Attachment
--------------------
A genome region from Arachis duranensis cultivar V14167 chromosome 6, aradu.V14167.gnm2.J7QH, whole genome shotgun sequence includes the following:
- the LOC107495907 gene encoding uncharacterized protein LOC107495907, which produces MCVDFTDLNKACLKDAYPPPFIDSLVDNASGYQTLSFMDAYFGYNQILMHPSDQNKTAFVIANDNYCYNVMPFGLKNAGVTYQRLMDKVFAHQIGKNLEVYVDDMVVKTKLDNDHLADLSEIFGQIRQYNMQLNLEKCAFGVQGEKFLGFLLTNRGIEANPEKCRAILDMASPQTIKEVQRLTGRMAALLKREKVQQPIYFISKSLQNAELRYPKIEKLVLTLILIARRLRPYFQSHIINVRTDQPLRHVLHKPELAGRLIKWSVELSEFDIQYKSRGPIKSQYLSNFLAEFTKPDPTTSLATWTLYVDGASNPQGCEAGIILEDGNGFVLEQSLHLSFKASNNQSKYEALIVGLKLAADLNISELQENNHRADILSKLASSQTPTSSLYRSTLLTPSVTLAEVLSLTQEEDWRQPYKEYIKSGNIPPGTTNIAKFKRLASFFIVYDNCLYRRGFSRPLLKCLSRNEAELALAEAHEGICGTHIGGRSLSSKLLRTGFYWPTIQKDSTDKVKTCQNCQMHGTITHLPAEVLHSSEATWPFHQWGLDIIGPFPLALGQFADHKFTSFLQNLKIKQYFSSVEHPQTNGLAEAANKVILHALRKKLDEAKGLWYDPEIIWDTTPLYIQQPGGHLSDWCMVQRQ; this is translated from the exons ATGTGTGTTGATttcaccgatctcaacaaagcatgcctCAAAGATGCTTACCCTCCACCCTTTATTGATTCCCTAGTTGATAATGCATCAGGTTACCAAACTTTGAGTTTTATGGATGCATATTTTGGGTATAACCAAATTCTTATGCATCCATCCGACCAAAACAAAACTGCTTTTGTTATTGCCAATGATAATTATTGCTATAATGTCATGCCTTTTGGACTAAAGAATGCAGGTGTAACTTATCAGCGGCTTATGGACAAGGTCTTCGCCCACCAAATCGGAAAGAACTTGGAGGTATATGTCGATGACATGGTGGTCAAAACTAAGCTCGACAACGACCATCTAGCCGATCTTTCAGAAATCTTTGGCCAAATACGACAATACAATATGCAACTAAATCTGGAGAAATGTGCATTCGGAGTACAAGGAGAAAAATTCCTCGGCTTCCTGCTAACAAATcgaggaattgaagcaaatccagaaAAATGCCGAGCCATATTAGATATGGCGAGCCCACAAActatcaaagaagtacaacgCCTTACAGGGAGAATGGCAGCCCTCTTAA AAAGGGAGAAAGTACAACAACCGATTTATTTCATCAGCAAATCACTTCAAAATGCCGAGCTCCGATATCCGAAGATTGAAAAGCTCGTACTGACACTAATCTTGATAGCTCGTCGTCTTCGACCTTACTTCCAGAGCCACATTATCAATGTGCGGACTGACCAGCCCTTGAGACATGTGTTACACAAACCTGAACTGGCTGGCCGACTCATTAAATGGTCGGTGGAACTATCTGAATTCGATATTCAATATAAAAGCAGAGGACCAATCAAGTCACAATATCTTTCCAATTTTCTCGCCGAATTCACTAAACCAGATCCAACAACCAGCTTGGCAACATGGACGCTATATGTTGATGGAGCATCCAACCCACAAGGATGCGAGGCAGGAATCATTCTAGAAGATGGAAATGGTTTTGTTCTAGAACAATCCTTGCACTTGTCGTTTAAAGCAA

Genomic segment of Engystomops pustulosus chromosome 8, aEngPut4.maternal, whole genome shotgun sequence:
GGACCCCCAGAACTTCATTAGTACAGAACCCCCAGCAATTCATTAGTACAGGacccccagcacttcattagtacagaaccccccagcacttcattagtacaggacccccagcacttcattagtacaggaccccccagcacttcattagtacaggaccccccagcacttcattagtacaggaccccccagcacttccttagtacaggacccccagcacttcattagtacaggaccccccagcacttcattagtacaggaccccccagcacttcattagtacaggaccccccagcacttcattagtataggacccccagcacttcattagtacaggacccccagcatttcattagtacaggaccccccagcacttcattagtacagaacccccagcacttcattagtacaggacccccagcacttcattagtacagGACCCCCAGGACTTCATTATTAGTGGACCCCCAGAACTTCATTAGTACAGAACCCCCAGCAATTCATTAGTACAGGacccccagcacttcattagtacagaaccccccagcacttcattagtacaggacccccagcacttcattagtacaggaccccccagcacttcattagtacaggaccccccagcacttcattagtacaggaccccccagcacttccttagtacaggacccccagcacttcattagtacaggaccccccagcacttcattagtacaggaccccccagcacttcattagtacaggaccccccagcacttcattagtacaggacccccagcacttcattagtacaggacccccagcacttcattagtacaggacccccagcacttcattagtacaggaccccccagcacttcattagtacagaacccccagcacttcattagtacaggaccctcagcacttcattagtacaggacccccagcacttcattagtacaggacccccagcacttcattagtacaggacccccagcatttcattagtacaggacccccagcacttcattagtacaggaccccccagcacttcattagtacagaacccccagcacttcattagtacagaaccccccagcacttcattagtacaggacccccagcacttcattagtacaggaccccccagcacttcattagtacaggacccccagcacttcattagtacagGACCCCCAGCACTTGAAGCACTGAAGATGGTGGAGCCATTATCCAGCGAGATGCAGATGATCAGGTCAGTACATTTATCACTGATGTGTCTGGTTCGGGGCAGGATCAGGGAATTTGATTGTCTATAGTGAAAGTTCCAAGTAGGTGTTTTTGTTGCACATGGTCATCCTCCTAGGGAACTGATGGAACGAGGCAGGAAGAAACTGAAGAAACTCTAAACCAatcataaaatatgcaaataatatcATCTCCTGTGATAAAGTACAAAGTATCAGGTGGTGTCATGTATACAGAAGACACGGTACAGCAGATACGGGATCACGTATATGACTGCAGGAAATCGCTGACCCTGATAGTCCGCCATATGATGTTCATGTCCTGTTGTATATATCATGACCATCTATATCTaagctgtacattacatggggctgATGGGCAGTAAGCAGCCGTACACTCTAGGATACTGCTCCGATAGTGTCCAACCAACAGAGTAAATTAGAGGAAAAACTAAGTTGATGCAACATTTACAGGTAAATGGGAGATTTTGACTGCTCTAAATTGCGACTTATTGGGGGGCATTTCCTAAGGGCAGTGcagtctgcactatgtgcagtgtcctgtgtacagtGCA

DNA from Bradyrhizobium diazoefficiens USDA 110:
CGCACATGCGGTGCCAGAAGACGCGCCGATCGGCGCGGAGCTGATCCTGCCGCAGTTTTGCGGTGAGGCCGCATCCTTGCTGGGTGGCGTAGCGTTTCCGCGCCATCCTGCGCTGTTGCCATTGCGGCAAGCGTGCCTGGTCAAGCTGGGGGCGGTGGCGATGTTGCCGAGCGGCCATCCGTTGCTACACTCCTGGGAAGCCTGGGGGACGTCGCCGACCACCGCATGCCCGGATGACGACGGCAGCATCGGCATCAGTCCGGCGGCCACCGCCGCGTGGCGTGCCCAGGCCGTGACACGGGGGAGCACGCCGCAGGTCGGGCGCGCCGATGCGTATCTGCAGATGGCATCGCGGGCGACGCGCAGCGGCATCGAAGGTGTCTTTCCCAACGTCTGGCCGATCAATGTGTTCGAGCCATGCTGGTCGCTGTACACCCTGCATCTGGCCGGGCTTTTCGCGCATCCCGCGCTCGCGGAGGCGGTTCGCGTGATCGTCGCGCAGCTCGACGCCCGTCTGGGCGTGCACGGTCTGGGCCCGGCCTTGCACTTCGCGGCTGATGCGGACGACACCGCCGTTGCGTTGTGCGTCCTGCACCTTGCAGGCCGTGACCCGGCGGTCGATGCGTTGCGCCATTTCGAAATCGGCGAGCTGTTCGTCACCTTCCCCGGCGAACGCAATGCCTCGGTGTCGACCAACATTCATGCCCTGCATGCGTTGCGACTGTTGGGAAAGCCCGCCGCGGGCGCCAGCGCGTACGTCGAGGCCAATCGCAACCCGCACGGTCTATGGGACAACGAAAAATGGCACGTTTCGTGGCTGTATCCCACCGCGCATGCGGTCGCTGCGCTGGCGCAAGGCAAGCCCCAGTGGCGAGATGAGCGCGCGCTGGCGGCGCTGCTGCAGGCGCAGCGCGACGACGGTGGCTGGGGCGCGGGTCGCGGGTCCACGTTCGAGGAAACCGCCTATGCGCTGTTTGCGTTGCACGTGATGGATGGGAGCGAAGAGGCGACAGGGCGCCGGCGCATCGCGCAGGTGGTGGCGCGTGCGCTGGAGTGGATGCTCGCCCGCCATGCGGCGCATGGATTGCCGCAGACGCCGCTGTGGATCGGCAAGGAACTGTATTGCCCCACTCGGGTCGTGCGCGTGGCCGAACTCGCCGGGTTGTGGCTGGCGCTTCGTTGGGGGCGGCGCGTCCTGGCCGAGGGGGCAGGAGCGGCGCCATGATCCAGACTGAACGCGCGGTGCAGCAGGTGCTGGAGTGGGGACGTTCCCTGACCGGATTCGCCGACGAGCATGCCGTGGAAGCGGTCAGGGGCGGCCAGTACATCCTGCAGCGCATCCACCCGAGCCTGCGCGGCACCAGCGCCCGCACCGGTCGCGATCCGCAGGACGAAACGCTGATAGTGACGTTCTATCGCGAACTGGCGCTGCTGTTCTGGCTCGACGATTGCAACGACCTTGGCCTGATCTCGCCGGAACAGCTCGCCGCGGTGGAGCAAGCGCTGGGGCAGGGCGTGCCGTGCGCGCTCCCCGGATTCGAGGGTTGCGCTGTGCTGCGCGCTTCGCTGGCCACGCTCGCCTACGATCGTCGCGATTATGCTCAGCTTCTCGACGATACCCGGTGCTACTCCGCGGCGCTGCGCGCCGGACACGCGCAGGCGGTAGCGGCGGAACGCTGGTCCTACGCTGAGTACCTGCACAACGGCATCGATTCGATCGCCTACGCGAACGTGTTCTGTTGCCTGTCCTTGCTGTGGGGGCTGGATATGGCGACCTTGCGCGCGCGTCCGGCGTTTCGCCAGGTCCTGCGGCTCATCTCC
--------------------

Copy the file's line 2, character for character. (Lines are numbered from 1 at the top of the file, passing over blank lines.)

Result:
- the LOC107495907 gene encoding uncharacterized protein LOC107495907, which produces MCVDFTDLNKACLKDAYPPPFIDSLVDNASGYQTLSFMDAYFGYNQILMHPSDQNKTAFVIANDNYCYNVMPFGLKNAGVTYQRLMDKVFAHQIGKNLEVYVDDMVVKTKLDNDHLADLSEIFGQIRQYNMQLNLEKCAFGVQGEKFLGFLLTNRGIEANPEKCRAILDMASPQTIKEVQRLTGRMAALLKREKVQQPIYFISKSLQNAELRYPKIEKLVLTLILIARRLRPYFQSHIINVRTDQPLRHVLHKPELAGRLIKWSVELSEFDIQYKSRGPIKSQYLSNFLAEFTKPDPTTSLATWTLYVDGASNPQGCEAGIILEDGNGFVLEQSLHLSFKASNNQSKYEALIVGLKLAADLNISELQENNHRADILSKLASSQTPTSSLYRSTLLTPSVTLAEVLSLTQEEDWRQPYKEYIKSGNIPPGTTNIAKFKRLASFFIVYDNCLYRRGFSRPLLKCLSRNEAELALAEAHEGICGTHIGGRSLSSKLLRTGFYWPTIQKDSTDKVKTCQNCQMHGTITHLPAEVLHSSEATWPFHQWGLDIIGPFPLALGQFADHKFTSFLQNLKIKQYFSSVEHPQTNGLAEAANKVILHALRKKLDEAKGLWYDPEIIWDTTPLYIQQPGGHLSDWCMVQRQ; this is translated from the exons ATGTGTGTTGATttcaccgatctcaacaaagcatgcctCAAAGATGCTTACCCTCCACCCTTTATTGATTCCCTAGTTGATAATGCATCAGGTTACCAAACTTTGAGTTTTATGGATGCATATTTTGGGTATAACCAAATTCTTATGCATCCATCCGACCAAAACAAAACTGCTTTTGTTATTGCCAATGATAATTATTGCTATAATGTCATGCCTTTTGGACTAAAGAATGCAGGTGTAACTTATCAGCGGCTTATGGACAAGGTCTTCGCCCACCAAATCGGAAAGAACTTGGAGGTATATGTCGATGACATGGTGGTCAAAACTAAGCTCGACAACGACCATCTAGCCGATCTTTCAGAAATCTTTGGCCAAATACGACAATACAATATGCAACTAAATCTGGAGAAATGTGCATTCGGAGTACAAGGAGAAAAATTCCTCGGCTTCCTGCTAACAAATcgaggaattgaagcaaatccagaaAAATGCCGAGCCATATTAGATATGGCGAGCCCACAAActatcaaagaagtacaacgCCTTACAGGGAGAATGGCAGCCCTCTTAA AAAGGGAGAAAGTACAACAACCGATTTATTTCATCAGCAAATCACTTCAAAATGCCGAGCTCCGATATCCGAAGATTGAAAAGCTCGTACTGACACTAATCTTGATAGCTCGTCGTCTTCGACCTTACTTCCAGAGCCACATTATCAATGTGCGGACTGACCAGCCCTTGAGACATGTGTTACACAAACCTGAACTGGCTGGCCGACTCATTAAATGGTCGGTGGAACTATCTGAATTCGATATTCAATATAAAAGCAGAGGACCAATCAAGTCACAATATCTTTCCAATTTTCTCGCCGAATTCACTAAACCAGATCCAACAACCAGCTTGGCAACATGGACGCTATATGTTGATGGAGCATCCAACCCACAAGGATGCGAGGCAGGAATCATTCTAGAAGATGGAAATGGTTTTGTTCTAGAACAATCCTTGCACTTGTCGTTTAAAGCAA